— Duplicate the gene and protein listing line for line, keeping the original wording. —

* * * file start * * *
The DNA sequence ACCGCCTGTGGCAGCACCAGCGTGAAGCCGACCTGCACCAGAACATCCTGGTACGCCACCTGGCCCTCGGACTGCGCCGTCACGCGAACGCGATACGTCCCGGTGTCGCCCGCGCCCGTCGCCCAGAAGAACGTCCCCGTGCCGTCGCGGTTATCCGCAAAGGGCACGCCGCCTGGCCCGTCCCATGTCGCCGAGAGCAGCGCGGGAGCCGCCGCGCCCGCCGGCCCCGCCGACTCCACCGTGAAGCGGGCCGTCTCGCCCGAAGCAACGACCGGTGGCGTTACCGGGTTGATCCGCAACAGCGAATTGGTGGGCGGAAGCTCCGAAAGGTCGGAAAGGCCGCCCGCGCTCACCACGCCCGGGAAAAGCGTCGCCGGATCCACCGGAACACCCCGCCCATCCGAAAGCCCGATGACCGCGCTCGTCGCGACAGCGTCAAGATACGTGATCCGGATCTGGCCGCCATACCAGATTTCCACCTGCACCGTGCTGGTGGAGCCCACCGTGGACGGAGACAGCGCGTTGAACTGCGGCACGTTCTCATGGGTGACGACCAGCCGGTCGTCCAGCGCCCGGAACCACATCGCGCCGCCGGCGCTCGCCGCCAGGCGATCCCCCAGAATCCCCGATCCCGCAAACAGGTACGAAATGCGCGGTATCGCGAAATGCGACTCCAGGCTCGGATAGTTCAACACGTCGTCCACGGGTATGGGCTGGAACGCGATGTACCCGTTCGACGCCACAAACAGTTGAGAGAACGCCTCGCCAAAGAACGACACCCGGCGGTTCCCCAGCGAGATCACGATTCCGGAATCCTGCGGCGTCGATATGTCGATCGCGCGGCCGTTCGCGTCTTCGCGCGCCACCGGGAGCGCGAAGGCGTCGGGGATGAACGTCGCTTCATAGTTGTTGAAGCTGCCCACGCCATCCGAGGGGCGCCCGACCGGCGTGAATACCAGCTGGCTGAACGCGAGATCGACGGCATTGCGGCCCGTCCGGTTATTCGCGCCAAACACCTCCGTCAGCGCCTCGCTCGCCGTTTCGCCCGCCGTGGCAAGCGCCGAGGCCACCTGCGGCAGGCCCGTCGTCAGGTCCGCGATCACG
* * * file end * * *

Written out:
The DNA sequence ACCGCCTGTGGCAGCACCAGCGTGAAGCCGACCTGCACCAGAACATCCTGGTACGCCACCTGGCCCTCGGACTGCGCCGTCACGCGAACGCGATACGTCCCGGTGTCGCCCGCGCCCGTCGCCCAGAAGAACGTCCCCGTGCCGTCGCGGTTATCCGCAAAGGGCACGCCGCCTGGCCCGTCCCATGTCGCCGAGAGCAGCGCGGGAGCCGCCGCGCCCGCCGGCCCCGCCGACTCCACCGTGAAGCGGGCCGTCTCGCCCGAAGCAACGACCGGTGGCGTTACCGGGTTGATCCGCAACAGCGAATTGGTGGGCGGAAGCTCCGAAAGGTCGGAAAGGCCGCCCGCGCTCACCACGCCCGGGAAAAGCGTCGCCGGATCCACCGGAACACCCCGCCCATCCGAAAGCCCGATGACCGCGCTCGTCGCGACAGCGTCAAGATACGTGATCCGGATCTGGCCGCCATACCAGATTTCCACCTGCACCGTGCTGGTGGAGCCCACCGTGGACGGAGACAGCGCGTTGAACTGCGGCACGTTCTCATGGGTGACGACCAGCCGGTCGTCCAGCGCCCGGAACCACATCGCGCCGCCGGCGCTCGCCGCCAGGCGATCCCCCAGAATCCCCGATCCCGCAAACAGGTACGAAATGCGCGGTATCGCGAAATGCGACTCCAGGCTCGGATAGTTCAACACGTCGTCCACGGGTATGGGCTGGAACGCGATGTACCCGTTCGACGCCACAAACAGTTGAGAGAACGCCTCGCCAAAGAACGACACCCGGCGGTTCCCCAGCGAGATCACGATTCCGGAATCCTGCGGCGTCGATATGTCGATCGCGCGGCCGTTCGCGTCTTCGCGCGCCACCGGGAGCGCGAAGGCGTCGGGGATGAACGTCGCTTCATAGTTGTTGAAGCTGCCCACGCCATCCGAGGGGCGCCCGACCGGCGTGAATACCAGCTGGCTGAACGCGAGATCGACGGCATTGCGGCCCGTCCGGTTATTCGCGCCAAACACCTCCGTCAGCGCCTCGCTCGCCGTTTCGCCCGCCGTGGCAAGCGCCGAGGCCACCTGCGGCAGGCCCGTCGTCAGGTCCGCGATCACG